February 12, 2021


Financial anxiety is real and it can be paralyzing. You may feel physically sick when you think about the debt you have, the savings you don’t, or what would happen to your family if you lost your job. When you have anxiety, it’s easy to try and calm yourself by avoiding the situation, but that’s not going to help much. By taking control of your finances, you can begin to overcome financial anxiety.

Don’t Compare Yourself to Others

Financial shame is real, and often it’s caused by comparing ourselves to others who seem to be in better financial shape. Maybe you are looking online and it seems that everyone is remodeling their homes or taking vacations while you are wondering where all your money goes. But you don’t know everyone’s full financial picture. You are likely not the only one carrying debt, worrying about saving, or feeling the pinch of the economy. Be careful not to let any feelings of financial shame stop you from trying to better your situation.

Focus on What You are Doing Well

Start with the positive. Are you contributing to a retirement fund? Do you have a savings account? Are you paying toward your debt without adding to it? Did you recently pick up some additional income? These are all positives to focus on. It can be very easy for financial worries to drag you down, so make sure you spend some time looking at what you’re doing well. It may be as simple as understanding where all of your money really goes, and finding ways to cut extra expenses. Just knowing that you aren’t burying your head and ignoring your financial picture is a huge plus.

Revisit Your Budget

If you’re having financial anxiety, take a look at your budget. You may have set your budget when you first moved into your home, and now that you have a family, your money situation has changed. Maybe your income is different, or your expenses have gone up. Are there areas that need to be adjusted? Go over the numbers. Make sure that your income and expenses are accurate. If you realize that your expenses are exceeding your income, look for ways to cut back or start looking for an additional source of income to balance things out. If you’ve started to build up debt, looking at your budget can help you develop a plan to pay that debt off before it becomes overwhelming.

Adjust Your Savings Goals

A big cause of financial anxiety is wondering if you will have enough money when you need it. In most cases, this worry relates to retirement, but it can also be caused by worrying about job security, or what could happen if you got really sick, had an injury, or were faced with a large unexpected home or car repair.

A big part of this financial anxiety may come from the way 401(k) plans do their marketing and give American’s the impression that they are getting behind on their retirement planning. When the 401(k) plan was created in 1978, it was never intended to be a major part of a person’s retirement plan. For some reason American’s have allowed the marketing noise surrounding them to run their lives.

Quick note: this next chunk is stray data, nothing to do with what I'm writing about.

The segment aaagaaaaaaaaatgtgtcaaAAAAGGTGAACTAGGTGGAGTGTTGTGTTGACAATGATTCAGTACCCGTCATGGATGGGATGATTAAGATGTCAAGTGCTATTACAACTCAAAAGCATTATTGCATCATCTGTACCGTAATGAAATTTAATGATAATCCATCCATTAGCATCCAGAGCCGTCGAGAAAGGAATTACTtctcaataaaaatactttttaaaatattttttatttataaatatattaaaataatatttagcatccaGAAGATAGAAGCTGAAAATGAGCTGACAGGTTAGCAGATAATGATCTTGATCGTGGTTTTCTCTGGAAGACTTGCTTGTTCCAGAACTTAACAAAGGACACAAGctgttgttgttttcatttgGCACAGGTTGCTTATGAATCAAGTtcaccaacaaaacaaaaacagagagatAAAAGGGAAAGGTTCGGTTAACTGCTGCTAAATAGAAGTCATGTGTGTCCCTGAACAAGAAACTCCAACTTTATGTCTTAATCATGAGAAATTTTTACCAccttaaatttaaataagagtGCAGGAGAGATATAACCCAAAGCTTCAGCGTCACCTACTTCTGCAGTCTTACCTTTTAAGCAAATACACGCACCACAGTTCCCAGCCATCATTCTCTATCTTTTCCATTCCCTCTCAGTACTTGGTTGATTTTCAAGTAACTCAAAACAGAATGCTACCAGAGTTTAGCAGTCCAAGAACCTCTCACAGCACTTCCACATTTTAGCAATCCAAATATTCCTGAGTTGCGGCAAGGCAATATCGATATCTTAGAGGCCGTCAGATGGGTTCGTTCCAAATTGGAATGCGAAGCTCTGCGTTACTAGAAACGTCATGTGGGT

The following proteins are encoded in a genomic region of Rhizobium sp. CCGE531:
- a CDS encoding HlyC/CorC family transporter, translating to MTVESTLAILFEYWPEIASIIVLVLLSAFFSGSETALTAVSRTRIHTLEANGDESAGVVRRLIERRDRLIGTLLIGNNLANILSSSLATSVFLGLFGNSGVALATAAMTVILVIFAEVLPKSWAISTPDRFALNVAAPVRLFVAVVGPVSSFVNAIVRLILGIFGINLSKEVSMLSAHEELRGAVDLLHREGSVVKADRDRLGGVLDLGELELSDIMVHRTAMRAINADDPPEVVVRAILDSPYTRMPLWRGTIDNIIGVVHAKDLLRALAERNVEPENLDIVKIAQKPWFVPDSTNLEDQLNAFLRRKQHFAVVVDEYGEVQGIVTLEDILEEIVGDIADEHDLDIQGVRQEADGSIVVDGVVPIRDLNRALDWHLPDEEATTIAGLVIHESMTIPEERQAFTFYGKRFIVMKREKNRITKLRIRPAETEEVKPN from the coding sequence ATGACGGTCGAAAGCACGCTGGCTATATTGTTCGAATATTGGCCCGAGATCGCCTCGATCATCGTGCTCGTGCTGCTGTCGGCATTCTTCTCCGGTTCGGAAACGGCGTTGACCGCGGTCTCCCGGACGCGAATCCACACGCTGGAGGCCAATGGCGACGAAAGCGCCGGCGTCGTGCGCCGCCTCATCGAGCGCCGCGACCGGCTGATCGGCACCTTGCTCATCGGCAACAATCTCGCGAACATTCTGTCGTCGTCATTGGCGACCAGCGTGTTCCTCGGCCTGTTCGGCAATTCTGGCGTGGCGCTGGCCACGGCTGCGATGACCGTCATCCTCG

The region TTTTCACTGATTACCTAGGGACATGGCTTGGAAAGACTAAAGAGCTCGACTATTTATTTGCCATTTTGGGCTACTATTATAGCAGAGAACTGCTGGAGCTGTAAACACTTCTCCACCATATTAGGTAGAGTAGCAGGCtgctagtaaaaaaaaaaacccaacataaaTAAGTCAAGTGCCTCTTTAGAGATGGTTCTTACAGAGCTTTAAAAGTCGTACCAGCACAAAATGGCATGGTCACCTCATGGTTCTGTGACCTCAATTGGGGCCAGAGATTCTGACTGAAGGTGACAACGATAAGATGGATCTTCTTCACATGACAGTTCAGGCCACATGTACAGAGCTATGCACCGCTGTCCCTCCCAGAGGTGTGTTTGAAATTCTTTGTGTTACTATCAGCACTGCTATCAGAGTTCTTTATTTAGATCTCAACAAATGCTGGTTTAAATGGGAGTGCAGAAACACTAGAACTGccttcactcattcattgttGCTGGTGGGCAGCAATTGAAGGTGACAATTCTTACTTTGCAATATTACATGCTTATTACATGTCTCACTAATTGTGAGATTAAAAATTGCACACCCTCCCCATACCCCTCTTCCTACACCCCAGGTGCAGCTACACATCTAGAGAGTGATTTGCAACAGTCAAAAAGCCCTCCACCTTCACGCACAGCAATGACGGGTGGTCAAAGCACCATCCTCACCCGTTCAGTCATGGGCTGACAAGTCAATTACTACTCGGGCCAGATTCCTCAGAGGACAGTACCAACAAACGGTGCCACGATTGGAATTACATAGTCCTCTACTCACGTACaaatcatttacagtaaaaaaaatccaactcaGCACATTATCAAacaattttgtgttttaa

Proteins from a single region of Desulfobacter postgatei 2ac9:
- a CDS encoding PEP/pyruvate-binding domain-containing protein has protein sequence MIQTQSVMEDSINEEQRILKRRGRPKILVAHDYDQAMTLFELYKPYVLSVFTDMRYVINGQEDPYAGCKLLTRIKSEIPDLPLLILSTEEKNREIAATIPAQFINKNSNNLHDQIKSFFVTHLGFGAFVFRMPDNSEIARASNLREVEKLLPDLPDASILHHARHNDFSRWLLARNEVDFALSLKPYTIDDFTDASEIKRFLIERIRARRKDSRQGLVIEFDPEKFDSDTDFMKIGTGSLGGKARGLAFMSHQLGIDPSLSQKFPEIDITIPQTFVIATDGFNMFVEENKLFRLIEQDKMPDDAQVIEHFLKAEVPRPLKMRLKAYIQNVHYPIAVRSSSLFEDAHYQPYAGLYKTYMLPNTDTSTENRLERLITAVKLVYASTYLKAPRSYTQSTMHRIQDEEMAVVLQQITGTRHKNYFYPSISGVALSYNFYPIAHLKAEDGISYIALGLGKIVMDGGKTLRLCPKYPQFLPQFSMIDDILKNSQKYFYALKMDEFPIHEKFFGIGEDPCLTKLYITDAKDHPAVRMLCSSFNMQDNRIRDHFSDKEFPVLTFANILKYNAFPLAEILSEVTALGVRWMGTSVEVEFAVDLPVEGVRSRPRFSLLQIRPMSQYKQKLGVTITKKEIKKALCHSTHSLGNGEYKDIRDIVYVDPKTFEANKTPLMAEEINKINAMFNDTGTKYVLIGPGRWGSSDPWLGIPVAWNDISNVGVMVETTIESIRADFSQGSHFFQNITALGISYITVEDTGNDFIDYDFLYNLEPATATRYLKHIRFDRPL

The best way to combat this stress is to adjust your savings goals. Start with an emergency fund. Although you eventually want to have a nest egg of several months of living expenses, don’t panic by thinking of that amount. Start with a savings goal of $1000 in an account that is designated only for emergencies. Once you’ve reached that goal, set a goal of one month’s worth of living expenses. Having that emergency fund may allow you a little bit of breathing room and keep your financial anxiety at bay. Once you have accomplished this it is time to take the next step, which probably does not involve increasing your 401(k) contributions.

Talk to a Consultant

The best way to ease financial anxiety is by talking to an expert. You may fear what will happen if you can’t save enough for retirement. You may worry about how you’d cope with a job loss. A financial consultant can help you develop a plan and help you realize that the best weapon against your fear is being proactive. The next way a financial consultant can help ease financial anxiety is by educating you about things you may not understand. The ins and outs of retirement planning, saving for unexpected expenses, and buying a home can be overwhelming.

Financial anxiety can be paralyzing, but some financial understanding can help so much. If financial worries are keeping you up at night, find a proactive way to address them. Ignoring your financial struggles won’t make them go away, but developing a plan that gives you control can help you become more secure in your financial future. We can help. Contact Safe Money Partners to learn how to make the most of your money.

photo of Jeff Mohlman

By Jeff Mohlman

Jeffrey has developed a comprehensive network of financial planning and estate planning experts who work for their client’s short-term and long-term goals. Today, the approach he incorporates for his clients follows three basic tenets: 1) being debt-free, 2) maximizing after-tax retirement income, and 3) protecting their estate from unforeseen risks.